Kuwait is not the only Gulf state suffering from Paan chewing and the by-products of the habit. Dubai has seen its share of Paan stained surfaces and is cracking down hard on anyone who chews or sells it. According to the Director General of the Municipality, Hussain Nasser Lootah, anyone partaking in Paan will face harsh penalties, which includes a fine and deportation. The Dubai government has also offered a $1400 reward for anyone that offers information about people who sell or chew Paan. The municipality recently launched an awareness campaign by distributing leaflets to inform the public about the dangers and unhygienic nature of Paan chewing. In addition, the Dubai government has also launched a media campaign in local newspapers and magazines informing the public about the new laws that will punish Paan dealers and chewers to the fullest extent of the law. 

Even European countries are not spared from Paan staining their capitals, as more and more Southeast Asian immigrants flood to the region looking for a better life. London, for example, is just one city that has recently faced a spat of red-tinged spittle staining its most treasured landmarks.

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Back to School?

August 27, 2009 by · Leave a Comment 

By Sumayyah Meehan, Muslim Media News Service (MMNS)

School Bus - Cartoon 7 The photo spreads in local sales circulars in Kuwait bear all the familiar ‘back to school’ images of kids wearing cute outfits complete with backpacks swung over an arm. The ‘back to school’ sales placards cover the storefronts over most businesses that are competing for each sale as the global downturn continues to dig in. However, despite the familiar images, there is nothing ordinary about this school year that is set to start in only a few days.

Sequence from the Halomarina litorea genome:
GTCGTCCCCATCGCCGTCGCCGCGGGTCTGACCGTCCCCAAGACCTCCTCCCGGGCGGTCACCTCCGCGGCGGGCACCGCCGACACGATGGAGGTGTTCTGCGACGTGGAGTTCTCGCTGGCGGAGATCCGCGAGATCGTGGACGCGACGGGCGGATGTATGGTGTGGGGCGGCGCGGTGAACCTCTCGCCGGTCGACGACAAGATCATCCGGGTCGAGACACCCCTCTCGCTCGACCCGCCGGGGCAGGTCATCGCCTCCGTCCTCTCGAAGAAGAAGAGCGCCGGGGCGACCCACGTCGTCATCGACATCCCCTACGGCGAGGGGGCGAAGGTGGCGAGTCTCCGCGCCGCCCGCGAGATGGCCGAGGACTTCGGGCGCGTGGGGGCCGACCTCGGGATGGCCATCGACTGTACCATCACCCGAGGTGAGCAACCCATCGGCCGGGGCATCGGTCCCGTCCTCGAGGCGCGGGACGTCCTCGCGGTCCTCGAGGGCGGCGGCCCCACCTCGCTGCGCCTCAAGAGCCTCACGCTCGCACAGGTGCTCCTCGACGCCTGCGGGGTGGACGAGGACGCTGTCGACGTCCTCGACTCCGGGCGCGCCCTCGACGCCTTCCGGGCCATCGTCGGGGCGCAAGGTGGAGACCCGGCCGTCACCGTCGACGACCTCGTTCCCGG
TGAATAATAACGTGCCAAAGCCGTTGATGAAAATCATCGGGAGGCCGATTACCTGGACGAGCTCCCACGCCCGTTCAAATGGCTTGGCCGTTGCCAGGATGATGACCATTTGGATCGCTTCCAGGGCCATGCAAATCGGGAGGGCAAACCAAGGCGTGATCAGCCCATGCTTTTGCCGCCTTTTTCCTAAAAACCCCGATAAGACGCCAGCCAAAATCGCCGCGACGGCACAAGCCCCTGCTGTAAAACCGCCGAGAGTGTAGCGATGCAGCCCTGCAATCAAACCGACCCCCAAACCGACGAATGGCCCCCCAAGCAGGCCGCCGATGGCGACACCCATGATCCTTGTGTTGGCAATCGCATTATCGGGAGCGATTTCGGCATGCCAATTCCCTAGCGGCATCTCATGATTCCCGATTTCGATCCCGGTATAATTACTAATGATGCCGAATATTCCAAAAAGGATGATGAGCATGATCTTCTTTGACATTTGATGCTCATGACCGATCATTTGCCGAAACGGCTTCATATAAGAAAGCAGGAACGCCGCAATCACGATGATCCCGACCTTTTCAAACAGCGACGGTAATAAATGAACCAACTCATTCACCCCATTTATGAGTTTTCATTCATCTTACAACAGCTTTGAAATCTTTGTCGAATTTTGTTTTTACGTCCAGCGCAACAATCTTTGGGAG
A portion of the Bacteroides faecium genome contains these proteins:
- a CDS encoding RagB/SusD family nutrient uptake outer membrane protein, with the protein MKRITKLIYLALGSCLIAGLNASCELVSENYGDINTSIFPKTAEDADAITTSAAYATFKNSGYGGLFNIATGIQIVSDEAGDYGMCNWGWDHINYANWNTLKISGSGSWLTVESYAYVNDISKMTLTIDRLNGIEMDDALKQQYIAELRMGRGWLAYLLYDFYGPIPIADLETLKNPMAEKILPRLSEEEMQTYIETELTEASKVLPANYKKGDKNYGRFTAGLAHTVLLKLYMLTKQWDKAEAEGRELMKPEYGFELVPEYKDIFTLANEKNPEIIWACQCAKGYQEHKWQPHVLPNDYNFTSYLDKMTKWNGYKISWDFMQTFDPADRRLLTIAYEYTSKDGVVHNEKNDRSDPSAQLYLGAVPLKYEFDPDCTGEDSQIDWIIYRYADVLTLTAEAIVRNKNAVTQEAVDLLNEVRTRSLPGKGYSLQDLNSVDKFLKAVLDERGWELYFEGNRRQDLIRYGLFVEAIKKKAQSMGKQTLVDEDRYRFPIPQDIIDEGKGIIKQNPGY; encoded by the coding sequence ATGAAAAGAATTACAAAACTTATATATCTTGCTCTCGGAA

The H1N1 virus, known as the ‘swine flu’, has cast a dark shadow over the Holy Month of Ramadan and impending school year that is set to start on the first of September in all Gulf countries. More than 1,100 people in Kuwait alone have already been diagnosed with the H1N1 virus, and while almost all of the patients have recovered, three people have died as a result of the H1N1 virus. The Kuwaiti government has been vigilant in providing public service announcements, via various media, since the spring when the first few cases were reported in Mexico and later America. The H1N1 virus ahs spread to all regions of the Middle East as each country can only count as the rapidity of infection rises.